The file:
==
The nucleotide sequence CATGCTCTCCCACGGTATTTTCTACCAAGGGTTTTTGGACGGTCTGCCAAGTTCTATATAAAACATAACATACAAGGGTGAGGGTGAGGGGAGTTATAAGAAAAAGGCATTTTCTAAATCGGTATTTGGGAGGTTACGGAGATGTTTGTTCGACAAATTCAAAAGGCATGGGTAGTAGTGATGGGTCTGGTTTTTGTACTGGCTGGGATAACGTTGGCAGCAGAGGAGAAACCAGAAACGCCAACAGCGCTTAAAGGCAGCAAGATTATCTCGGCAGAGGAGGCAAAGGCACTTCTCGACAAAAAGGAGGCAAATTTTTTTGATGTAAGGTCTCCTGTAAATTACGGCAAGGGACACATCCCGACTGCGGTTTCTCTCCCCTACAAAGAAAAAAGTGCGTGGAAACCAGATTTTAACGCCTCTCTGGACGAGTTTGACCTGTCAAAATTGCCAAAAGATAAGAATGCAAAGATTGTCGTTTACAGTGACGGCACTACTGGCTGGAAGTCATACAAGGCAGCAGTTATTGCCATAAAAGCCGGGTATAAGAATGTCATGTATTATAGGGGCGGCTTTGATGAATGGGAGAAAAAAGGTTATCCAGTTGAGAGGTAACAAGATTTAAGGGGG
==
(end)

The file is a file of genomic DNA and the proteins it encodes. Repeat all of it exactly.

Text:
The nucleotide sequence CATGCTCTCCCACGGTATTTTCTACCAAGGGTTTTTGGACGGTCTGCCAAGTTCTATATAAAACATAACATACAAGGGTGAGGGTGAGGGGAGTTATAAGAAAAAGGCATTTTCTAAATCGGTATTTGGGAGGTTACGGAGATGTTTGTTCGACAAATTCAAAAGGCATGGGTAGTAGTGATGGGTCTGGTTTTTGTACTGGCTGGGATAACGTTGGCAGCAGAGGAGAAACCAGAAACGCCAACAGCGCTTAAAGGCAGCAAGATTATCTCGGCAGAGGAGGCAAAGGCACTTCTCGACAAAAAGGAGGCAAATTTTTTTGATGTAAGGTCTCCTGTAAATTACGGCAAGGGACACATCCCGACTGCGGTTTCTCTCCCCTACAAAGAAAAAAGTGCGTGGAAACCAGATTTTAACGCCTCTCTGGACGAGTTTGACCTGTCAAAATTGCCAAAAGATAAGAATGCAAAGATTGTCGTTTACAGTGACGGCACTACTGGCTGGAAGTCATACAAGGCAGCAGTTATTGCCATAAAAGCCGGGTATAAGAATGTCATGTATTATAGGGGCGGCTTTGATGAATGGGAGAAAAAAGGTTATCCAGTTGAGAGGTAACAAGATTTAAGGGGG